HOW COULD A LOW-COST, PASSIVE, BUY-AND-HOLD STRATEGY DERAIL MY RETIREMENT?
Buy and hold has proven to be a sound strategy over the long-run. However, as shown in the hypothetical example below, it is possible to make no progress in the stock market for very long periods of time.
Assume we were invested in an S&P 500 Index fund for years and were able to accumulate $1,000,000 as of September 1, 2000. Not many retirement projections include an 11-year period with absolutely, positively no growth, but that is exactly what happened to a buy and hold S&P 500 Index fund investor between September 1, 2000 and December 20, 2011.
The graph below is a hypothetical comparison for illustrative purposes only. The dark orange line shows the growth of $1M via a passive, low-cost, buy-and-hold strategy using the Vanguard 500 Index Fund Investor Shares (VFINX) for the period 9/1/2000 - 12/20/2011. The yellow line shows the hypothetical growth of $1M with a compounded annual growth rate of 6.5%. In both cases, gains/dividends are reinvested.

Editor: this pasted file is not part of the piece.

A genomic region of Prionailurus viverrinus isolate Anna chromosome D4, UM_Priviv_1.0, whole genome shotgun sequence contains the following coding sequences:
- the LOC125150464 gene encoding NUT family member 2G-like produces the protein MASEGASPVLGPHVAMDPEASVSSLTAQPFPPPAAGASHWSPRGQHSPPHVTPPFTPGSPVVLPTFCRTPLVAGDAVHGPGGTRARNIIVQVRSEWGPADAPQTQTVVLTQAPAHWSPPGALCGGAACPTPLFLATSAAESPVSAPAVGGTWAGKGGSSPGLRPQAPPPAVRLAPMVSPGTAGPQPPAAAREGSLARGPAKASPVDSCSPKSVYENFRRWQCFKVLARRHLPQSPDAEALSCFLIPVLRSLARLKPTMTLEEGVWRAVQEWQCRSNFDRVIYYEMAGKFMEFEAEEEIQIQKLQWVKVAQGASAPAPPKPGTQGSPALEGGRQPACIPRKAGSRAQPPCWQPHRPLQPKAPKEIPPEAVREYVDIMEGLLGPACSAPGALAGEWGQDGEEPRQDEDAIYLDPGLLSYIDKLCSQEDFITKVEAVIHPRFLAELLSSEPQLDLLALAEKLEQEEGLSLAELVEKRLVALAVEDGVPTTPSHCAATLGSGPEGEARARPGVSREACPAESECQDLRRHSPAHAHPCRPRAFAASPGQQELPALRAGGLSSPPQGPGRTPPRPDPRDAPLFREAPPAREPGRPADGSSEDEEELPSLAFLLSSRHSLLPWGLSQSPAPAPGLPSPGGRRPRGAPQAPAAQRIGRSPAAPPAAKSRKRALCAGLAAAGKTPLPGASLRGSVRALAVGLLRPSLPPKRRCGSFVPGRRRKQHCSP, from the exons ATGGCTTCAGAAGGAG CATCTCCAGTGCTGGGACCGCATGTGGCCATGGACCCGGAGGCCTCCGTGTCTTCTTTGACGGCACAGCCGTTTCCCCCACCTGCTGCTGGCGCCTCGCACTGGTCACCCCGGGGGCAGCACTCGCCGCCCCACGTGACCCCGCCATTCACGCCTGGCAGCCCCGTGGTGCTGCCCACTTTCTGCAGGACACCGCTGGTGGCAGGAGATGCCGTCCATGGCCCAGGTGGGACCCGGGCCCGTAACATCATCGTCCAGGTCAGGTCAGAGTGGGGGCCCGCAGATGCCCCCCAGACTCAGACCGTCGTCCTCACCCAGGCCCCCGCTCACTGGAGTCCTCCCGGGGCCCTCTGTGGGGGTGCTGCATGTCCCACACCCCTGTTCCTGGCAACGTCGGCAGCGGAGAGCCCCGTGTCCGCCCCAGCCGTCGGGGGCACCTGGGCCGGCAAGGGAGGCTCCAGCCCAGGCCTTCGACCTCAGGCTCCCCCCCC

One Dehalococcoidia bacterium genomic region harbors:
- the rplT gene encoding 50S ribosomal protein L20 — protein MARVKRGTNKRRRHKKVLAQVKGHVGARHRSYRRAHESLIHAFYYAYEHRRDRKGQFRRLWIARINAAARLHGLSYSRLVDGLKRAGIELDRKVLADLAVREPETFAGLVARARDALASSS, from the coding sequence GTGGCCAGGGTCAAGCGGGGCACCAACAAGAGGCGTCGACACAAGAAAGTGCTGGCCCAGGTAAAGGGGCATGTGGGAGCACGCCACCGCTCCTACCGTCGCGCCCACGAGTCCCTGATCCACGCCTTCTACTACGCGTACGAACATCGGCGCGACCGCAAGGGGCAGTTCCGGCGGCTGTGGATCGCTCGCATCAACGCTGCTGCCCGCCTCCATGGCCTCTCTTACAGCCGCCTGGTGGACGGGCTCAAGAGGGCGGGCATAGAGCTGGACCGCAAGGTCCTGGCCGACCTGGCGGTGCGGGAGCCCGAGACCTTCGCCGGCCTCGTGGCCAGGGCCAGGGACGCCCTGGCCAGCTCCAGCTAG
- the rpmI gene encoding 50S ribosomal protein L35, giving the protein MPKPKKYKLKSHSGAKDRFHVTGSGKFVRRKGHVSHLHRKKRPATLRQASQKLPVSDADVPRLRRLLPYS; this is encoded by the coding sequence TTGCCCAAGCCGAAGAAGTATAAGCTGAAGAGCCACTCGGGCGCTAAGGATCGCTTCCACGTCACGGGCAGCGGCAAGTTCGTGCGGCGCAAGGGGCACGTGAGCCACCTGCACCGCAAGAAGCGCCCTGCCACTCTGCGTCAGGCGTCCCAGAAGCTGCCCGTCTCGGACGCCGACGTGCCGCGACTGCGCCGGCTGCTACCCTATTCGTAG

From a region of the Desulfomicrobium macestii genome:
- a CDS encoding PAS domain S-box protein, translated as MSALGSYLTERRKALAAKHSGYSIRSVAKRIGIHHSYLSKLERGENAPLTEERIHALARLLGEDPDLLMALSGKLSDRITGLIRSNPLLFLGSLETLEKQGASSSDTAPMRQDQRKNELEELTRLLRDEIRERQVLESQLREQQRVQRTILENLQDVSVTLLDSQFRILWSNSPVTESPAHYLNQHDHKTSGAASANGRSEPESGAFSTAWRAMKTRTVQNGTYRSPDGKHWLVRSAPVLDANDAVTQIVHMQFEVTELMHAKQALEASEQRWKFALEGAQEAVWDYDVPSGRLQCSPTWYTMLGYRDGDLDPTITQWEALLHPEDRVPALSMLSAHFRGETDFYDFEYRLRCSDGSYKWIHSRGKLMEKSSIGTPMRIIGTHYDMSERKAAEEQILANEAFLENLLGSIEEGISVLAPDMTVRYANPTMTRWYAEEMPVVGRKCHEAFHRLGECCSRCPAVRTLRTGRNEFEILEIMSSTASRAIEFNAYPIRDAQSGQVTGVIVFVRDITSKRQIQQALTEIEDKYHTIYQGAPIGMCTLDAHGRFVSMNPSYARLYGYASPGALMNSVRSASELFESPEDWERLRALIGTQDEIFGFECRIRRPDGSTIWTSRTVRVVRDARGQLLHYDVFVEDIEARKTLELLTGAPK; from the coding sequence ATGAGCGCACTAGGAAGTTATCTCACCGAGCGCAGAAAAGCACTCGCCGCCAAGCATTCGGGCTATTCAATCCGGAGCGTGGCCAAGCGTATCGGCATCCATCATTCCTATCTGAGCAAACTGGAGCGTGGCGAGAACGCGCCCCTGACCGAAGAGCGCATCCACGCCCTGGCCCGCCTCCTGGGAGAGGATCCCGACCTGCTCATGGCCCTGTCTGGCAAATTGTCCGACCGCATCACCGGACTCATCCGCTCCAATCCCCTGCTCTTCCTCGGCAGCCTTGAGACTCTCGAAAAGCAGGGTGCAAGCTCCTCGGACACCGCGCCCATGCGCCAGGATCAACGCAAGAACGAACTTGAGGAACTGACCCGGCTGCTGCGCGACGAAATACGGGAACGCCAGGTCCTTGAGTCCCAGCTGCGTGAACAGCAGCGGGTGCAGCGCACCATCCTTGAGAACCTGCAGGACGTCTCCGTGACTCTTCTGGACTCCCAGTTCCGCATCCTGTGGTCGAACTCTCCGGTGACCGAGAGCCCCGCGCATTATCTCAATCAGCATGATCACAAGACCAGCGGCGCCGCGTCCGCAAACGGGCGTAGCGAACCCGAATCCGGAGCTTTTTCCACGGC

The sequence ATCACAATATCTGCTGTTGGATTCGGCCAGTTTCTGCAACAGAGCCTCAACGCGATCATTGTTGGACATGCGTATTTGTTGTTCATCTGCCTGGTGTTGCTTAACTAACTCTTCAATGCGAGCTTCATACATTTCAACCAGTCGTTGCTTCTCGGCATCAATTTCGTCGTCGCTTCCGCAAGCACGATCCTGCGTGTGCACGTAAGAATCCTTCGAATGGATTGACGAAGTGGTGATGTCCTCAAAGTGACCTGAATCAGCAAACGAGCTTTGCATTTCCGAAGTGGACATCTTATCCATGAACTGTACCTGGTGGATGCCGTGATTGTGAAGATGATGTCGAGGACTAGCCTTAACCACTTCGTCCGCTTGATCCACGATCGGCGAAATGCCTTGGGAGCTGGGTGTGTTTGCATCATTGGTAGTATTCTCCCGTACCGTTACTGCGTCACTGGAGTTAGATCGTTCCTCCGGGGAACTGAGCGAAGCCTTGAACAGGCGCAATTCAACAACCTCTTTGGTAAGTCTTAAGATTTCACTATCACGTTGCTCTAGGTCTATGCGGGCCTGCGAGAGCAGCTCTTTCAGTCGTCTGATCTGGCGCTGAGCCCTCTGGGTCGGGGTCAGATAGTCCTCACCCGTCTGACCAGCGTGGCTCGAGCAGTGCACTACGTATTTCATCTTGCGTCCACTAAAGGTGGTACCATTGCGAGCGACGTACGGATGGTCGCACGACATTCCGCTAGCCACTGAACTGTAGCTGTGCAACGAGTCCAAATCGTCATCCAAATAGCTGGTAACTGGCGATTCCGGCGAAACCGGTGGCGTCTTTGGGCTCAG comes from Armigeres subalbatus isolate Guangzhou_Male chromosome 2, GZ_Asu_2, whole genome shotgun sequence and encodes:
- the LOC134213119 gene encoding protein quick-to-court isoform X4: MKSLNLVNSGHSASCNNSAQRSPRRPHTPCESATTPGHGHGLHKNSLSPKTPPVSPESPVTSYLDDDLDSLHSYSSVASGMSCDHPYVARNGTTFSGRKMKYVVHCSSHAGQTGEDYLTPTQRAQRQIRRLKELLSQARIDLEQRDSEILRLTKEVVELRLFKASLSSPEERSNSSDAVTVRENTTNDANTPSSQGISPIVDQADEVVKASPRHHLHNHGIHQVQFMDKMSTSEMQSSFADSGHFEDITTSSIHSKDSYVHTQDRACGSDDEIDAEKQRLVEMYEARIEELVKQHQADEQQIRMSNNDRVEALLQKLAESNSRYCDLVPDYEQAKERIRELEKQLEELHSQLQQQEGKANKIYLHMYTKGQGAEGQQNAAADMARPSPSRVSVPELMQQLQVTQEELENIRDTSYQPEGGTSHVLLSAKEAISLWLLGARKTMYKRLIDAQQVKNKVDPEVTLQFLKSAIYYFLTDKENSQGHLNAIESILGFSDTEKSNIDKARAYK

For the passive S&P 500 Index fund strategy, we could draw a "no progress" horizontal line between the following dates:
When we compare the passive strategy to a "steady growth" strategy compounding at a 6.5% annual rate (yellow line in the graph above), several extremely important points come to light:
- Avoiding large drawdowns has significant mathematical advantages.
- The miracle of compounding can work for us (steady growth) or against us (large bear market drawdowns).
- The stock market, even for the most disciplined passive investor, can produce disappointing returns.
- Attempting to mitigate damage in bear markets is a logical investment goal.
- Focusing on steady returns rather than "impressive" or "market beating" returns can have a profound impact.
- If the stock market can make no progress for 11 years, a goal of "beating the market each year" seems misguided.
- A 1% gain over this 11-year period would have "beaten the market".
- Over the long-run (a bull and bear market), steady growth leverages the miracle of compounding.